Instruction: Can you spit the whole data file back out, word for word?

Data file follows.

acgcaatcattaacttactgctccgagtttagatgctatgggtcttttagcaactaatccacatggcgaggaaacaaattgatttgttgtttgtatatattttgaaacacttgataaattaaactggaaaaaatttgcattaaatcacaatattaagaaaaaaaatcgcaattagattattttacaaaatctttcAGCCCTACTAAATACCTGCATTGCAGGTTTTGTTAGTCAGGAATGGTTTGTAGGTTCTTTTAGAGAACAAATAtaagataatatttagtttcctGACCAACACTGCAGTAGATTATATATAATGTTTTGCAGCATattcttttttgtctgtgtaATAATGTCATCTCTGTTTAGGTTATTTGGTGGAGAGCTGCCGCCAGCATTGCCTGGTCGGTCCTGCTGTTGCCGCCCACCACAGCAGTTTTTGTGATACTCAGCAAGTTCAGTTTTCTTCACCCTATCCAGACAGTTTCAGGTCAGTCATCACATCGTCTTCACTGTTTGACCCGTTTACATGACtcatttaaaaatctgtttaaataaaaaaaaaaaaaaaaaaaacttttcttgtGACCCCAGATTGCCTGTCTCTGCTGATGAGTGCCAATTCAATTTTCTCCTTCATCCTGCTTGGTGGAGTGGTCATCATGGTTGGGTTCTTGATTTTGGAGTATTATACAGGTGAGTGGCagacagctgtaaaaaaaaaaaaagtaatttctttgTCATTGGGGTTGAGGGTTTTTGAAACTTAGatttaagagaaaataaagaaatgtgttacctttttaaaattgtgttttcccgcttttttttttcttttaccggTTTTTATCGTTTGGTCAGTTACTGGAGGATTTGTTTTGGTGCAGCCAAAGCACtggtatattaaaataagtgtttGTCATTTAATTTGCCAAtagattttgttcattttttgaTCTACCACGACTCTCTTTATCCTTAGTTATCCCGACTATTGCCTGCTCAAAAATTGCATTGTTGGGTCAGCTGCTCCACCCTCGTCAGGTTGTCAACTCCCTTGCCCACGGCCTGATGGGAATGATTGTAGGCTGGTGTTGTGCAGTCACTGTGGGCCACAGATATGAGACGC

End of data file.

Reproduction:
acgcaatcattaacttactgctccgagtttagatgctatgggtcttttagcaactaatccacatggcgaggaaacaaattgatttgttgtttgtatatattttgaaacacttgataaattaaactggaaaaaatttgcattaaatcacaatattaagaaaaaaaatcgcaattagattattttacaaaatctttcAGCCCTACTAAATACCTGCATTGCAGGTTTTGTTAGTCAGGAATGGTTTGTAGGTTCTTTTAGAGAACAAATAtaagataatatttagtttcctGACCAACACTGCAGTAGATTATATATAATGTTTTGCAGCATattcttttttgtctgtgtaATAATGTCATCTCTGTTTAGGTTATTTGGTGGAGAGCTGCCGCCAGCATTGCCTGGTCGGTCCTGCTGTTGCCGCCCACCACAGCAGTTTTTGTGATACTCAGCAAGTTCAGTTTTCTTCACCCTATCCAGACAGTTTCAGGTCAGTCATCACATCGTCTTCACTGTTTGACCCGTTTACATGACtcatttaaaaatctgtttaaataaaaaaaaaaaaaaaaaaaacttttcttgtGACCCCAGATTGCCTGTCTCTGCTGATGAGTGCCAATTCAATTTTCTCCTTCATCCTGCTTGGTGGAGTGGTCATCATGGTTGGGTTCTTGATTTTGGAGTATTATACAGGTGAGTGGCagacagctgtaaaaaaaaaaaaagtaatttctttgTCATTGGGGTTGAGGGTTTTTGAAACTTAGatttaagagaaaataaagaaatgtgttacctttttaaaattgtgttttcccgcttttttttttcttttaccggTTTTTATCGTTTGGTCAGTTACTGGAGGATTTGTTTTGGTGCAGCCAAAGCACtggtatattaaaataagtgtttGTCATTTAATTTGCCAAtagattttgttcattttttgaTCTACCACGACTCTCTTTATCCTTAGTTATCCCGACTATTGCCTGCTCAAAAATTGCATTGTTGGGTCAGCTGCTCCACCCTCGTCAGGTTGTCAACTCCCTTGCCCACGGCCTGATGGGAATGATTGTAGGCTGGTGTTGTGCAGTCACTGTGGGCCACAGATATGAGACGC